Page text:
How Newey will split has time has “not yet been fully defined”, Marko admits, “but Adrian’s genius and incredible wealth of experience will still be available to the team.”
Anti-Perez conspiracy theory ‘nonsense’ – Whiting (GMM)
Force India smells a rat, after Sergio Perez was penalised for a terrifying crash at the end of Sunday’s Canadian grand prix. As they tussled for fourth on the last lap, Williams’ Felipe Massa hit the back of Mexican Perez’s Force India, sending them both into the tyres at high speed. They were both transported to Montreal’s Sacre Coeur hospital for checks and later released with no injuries.
Both Williams and Force India pointed the finger of blame. Williams’ post-race press statement said Perez “crashed into” Massa, but Force India claimed Perez was “the innocent victim”.
Ultimately, the stewards sided with Massa, penalising Perez five places on the forthcoming Austrian grand prix grid. According to Germany’s Auto Motor und Sport, however, Force India suspects a conspiracy. That’s because, in addition to the four stewards in Montreal including former driver Derek Daly, also in the stewards room on Sunday was Adrian Fernandez.
Former Indycar driver and Mexican – Fernandez was Perez’s manager until two years ago, when they acrimoniously split. “The driver steward was Derek Daly,” said Force India team manager Andy Stevenson. “I don’t know why Fernandez was asked for his opinion.”
FIA race director Charlie Whiting insisted: “From time to time, there are observers to the stewards. Fernandez will be the driver representative in Russia, so we invited him here to have a look.” Whiting said any talk of an anti-Perez conspiracy is “nonsense”.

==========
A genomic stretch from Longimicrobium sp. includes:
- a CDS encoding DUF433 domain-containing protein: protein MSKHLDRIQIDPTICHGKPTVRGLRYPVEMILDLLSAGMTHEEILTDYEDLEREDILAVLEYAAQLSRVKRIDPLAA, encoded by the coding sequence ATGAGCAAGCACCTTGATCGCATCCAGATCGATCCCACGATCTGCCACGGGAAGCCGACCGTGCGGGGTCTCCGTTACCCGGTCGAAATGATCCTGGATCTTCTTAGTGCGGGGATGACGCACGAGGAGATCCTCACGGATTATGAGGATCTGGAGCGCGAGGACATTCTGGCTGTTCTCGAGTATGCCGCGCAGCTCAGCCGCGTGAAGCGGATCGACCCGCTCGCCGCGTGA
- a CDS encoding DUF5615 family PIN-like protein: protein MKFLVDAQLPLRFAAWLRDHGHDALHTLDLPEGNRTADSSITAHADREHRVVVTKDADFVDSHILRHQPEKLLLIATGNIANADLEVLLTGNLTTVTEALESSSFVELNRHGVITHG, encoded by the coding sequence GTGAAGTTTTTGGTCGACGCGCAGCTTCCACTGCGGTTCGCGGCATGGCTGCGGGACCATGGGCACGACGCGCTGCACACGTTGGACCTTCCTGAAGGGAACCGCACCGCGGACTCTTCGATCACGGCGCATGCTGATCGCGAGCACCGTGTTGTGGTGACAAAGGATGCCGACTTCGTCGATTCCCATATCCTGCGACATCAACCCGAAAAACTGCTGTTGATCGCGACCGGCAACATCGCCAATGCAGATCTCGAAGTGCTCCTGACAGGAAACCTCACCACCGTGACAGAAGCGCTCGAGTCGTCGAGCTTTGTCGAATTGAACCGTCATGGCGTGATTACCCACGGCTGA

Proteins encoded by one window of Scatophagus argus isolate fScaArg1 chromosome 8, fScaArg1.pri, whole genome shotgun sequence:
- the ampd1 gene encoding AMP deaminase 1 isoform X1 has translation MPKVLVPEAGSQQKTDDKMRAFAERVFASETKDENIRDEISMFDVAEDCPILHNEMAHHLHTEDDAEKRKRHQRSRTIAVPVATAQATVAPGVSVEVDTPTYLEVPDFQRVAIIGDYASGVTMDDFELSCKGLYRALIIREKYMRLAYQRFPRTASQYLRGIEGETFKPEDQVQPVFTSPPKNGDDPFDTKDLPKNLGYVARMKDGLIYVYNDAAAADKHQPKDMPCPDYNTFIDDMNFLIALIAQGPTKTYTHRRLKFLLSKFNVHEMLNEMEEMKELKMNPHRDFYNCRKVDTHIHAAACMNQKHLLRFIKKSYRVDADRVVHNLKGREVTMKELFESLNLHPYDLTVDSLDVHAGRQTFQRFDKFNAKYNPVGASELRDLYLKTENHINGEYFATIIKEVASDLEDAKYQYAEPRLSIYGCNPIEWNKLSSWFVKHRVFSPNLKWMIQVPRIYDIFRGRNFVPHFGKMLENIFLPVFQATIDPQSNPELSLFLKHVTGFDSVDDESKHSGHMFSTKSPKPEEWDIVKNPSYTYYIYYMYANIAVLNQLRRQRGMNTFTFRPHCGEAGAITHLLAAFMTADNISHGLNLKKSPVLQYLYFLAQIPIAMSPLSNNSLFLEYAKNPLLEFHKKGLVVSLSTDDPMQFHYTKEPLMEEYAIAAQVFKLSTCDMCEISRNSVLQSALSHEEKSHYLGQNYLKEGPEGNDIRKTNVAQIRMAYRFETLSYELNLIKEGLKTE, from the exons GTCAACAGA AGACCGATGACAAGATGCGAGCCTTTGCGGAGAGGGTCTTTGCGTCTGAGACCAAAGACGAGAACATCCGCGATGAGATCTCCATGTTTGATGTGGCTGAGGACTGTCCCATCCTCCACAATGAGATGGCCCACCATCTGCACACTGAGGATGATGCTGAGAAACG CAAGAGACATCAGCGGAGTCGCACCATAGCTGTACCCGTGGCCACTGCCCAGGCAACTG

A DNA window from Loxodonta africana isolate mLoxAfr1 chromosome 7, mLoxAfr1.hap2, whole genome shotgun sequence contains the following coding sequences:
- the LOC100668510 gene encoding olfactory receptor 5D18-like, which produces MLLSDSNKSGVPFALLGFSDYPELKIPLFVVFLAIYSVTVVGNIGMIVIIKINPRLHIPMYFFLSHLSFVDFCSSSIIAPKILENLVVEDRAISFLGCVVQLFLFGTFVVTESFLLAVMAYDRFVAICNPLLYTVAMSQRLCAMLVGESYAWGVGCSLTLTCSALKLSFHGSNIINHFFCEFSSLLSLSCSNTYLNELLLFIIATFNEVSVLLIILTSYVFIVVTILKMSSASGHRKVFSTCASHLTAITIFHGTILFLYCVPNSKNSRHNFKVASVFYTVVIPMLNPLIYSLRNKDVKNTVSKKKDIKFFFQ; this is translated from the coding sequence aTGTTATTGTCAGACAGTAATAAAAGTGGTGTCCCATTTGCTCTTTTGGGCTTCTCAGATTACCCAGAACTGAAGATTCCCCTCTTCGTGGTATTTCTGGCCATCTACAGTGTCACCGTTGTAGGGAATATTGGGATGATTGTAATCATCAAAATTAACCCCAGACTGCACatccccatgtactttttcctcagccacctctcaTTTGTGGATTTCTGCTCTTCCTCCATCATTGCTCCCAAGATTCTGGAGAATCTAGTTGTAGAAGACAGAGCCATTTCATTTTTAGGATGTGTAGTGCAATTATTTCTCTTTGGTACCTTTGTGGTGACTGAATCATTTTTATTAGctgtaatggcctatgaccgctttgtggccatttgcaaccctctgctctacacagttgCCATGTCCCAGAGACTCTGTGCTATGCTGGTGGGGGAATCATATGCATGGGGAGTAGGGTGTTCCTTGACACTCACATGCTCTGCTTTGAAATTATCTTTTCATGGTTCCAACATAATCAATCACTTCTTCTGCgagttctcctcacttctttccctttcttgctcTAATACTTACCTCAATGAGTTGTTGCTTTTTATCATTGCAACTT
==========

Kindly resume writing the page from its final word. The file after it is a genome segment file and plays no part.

Ranting Hippo Honoris Causa: Vettel’s German post-race interview
Q: Sebastian, to start with the positive aspect. How was your start?
“I got away perfectly. I think I reacted well and had a bit of luck into the first corner. Nico and Lewis tore into each other a bit and I could pass Lewis, but it was obvious that I wouldn’t be able to keep him behind. You could see how he just sailed past, even from quite far behind.”
“Pardon my French, but it should be allowed to say that our bucket of bolts is nowhere on the straights. It’s frustrating to trail someone for fifty laps. You try and fail, drop back, save the tyres, claw back to him and it’s all in vain, because you’re down on power. It’s even more frustrating if a win is up for grabs.”
Q: Did you simply lose too much time behind Hülkenberg?
“Quite obviously. My race was pretty much over right there and then. We simply couldn’t get past – everybody could see that. Without Force India running into problems we would never have passed them. It’s a pity of course that we couldn’t come up with some clever bit of strategy. It just didn’t happen. So in the end I even lost a position and was lucky that Felipe didn’t punt me off.”
Q: “You’ve congratulated Daniel for the win. How hard was it to do that?”
“I’m obviously quite pissed off because the strategy shafted me. For him it is of course a great day. I don’t think it serves any purpose to run around sulking in such a situation. Of course it upsets you as we aren’t here to come second or third, especially on days when we have a shot at winning.
It’s great for him that he found a way past Perez when he ran into brake troubles at just the right time. It’s Daniel’s day and it would be unseemly not to make it a good one for him. He’ll be sleeping well tonight… (grinning) or more precisely tomorrow morning.”
Q: So how did you make it past Perez in the end?
“Sergio braked early. They ran into brake problems and it got progressively worse. That’s the only reason I even got a chance to overtake. It was obvious we could have gone faster and Felipe caught our bunch quite rapidly, too. The pace of the Force India was quite slow, but they were clever and defended well. We just didn’t have the oomph to get past.”
“In the end it luckily worked out for me. I came out of the last corner well and he missed his breaking point. That brought us side-by-side. I went out of the slip-stream – DRS open, engine on full pelt and could see him still pull away. Well that’s just frustrating. His DRS is closed, mine is open and that should make about a 15 kph difference and even then we go nowhere. That was that for my race, because we couldn’t came up with something clever in terms of strategy.”